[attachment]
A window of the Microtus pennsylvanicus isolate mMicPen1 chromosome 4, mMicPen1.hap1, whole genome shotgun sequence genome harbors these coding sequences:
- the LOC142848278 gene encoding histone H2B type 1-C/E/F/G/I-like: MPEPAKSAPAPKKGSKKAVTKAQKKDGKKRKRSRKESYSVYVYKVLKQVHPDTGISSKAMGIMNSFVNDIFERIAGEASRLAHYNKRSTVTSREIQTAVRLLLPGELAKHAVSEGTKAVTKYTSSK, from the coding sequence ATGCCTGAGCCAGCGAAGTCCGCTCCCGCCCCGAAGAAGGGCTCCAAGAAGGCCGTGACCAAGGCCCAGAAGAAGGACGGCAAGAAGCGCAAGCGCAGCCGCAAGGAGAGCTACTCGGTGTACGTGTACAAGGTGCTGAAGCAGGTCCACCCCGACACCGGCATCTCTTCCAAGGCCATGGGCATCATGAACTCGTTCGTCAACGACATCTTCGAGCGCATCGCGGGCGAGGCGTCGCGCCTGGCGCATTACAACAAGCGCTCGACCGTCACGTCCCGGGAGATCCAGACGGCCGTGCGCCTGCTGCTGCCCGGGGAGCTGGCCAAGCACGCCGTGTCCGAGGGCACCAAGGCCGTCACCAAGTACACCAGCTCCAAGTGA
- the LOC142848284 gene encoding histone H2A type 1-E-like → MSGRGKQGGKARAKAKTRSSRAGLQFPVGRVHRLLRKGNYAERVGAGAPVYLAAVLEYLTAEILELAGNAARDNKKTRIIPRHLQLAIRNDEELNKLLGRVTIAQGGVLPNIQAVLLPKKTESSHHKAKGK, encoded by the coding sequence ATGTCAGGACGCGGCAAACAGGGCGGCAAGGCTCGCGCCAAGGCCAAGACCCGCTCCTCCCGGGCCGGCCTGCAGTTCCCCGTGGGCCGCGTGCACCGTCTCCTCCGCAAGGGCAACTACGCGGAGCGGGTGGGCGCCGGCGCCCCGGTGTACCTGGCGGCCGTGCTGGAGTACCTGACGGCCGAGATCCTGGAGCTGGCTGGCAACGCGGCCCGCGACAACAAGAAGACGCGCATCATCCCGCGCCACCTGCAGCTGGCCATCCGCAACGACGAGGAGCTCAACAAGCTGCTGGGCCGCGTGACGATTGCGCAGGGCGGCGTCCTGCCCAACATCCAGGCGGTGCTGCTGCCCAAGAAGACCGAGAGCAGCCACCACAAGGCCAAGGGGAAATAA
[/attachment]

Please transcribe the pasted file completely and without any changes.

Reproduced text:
A window of the Microtus pennsylvanicus isolate mMicPen1 chromosome 4, mMicPen1.hap1, whole genome shotgun sequence genome harbors these coding sequences:
- the LOC142848278 gene encoding histone H2B type 1-C/E/F/G/I-like: MPEPAKSAPAPKKGSKKAVTKAQKKDGKKRKRSRKESYSVYVYKVLKQVHPDTGISSKAMGIMNSFVNDIFERIAGEASRLAHYNKRSTVTSREIQTAVRLLLPGELAKHAVSEGTKAVTKYTSSK, from the coding sequence ATGCCTGAGCCAGCGAAGTCCGCTCCCGCCCCGAAGAAGGGCTCCAAGAAGGCCGTGACCAAGGCCCAGAAGAAGGACGGCAAGAAGCGCAAGCGCAGCCGCAAGGAGAGCTACTCGGTGTACGTGTACAAGGTGCTGAAGCAGGTCCACCCCGACACCGGCATCTCTTCCAAGGCCATGGGCATCATGAACTCGTTCGTCAACGACATCTTCGAGCGCATCGCGGGCGAGGCGTCGCGCCTGGCGCATTACAACAAGCGCTCGACCGTCACGTCCCGGGAGATCCAGACGGCCGTGCGCCTGCTGCTGCCCGGGGAGCTGGCCAAGCACGCCGTGTCCGAGGGCACCAAGGCCGTCACCAAGTACACCAGCTCCAAGTGA
- the LOC142848284 gene encoding histone H2A type 1-E-like → MSGRGKQGGKARAKAKTRSSRAGLQFPVGRVHRLLRKGNYAERVGAGAPVYLAAVLEYLTAEILELAGNAARDNKKTRIIPRHLQLAIRNDEELNKLLGRVTIAQGGVLPNIQAVLLPKKTESSHHKAKGK, encoded by the coding sequence ATGTCAGGACGCGGCAAACAGGGCGGCAAGGCTCGCGCCAAGGCCAAGACCCGCTCCTCCCGGGCCGGCCTGCAGTTCCCCGTGGGCCGCGTGCACCGTCTCCTCCGCAAGGGCAACTACGCGGAGCGGGTGGGCGCCGGCGCCCCGGTGTACCTGGCGGCCGTGCTGGAGTACCTGACGGCCGAGATCCTGGAGCTGGCTGGCAACGCGGCCCGCGACAACAAGAAGACGCGCATCATCCCGCGCCACCTGCAGCTGGCCATCCGCAACGACGAGGAGCTCAACAAGCTGCTGGGCCGCGTGACGATTGCGCAGGGCGGCGTCCTGCCCAACATCCAGGCGGTGCTGCTGCCCAAGAAGACCGAGAGCAGCCACCACAAGGCCAAGGGGAAATAA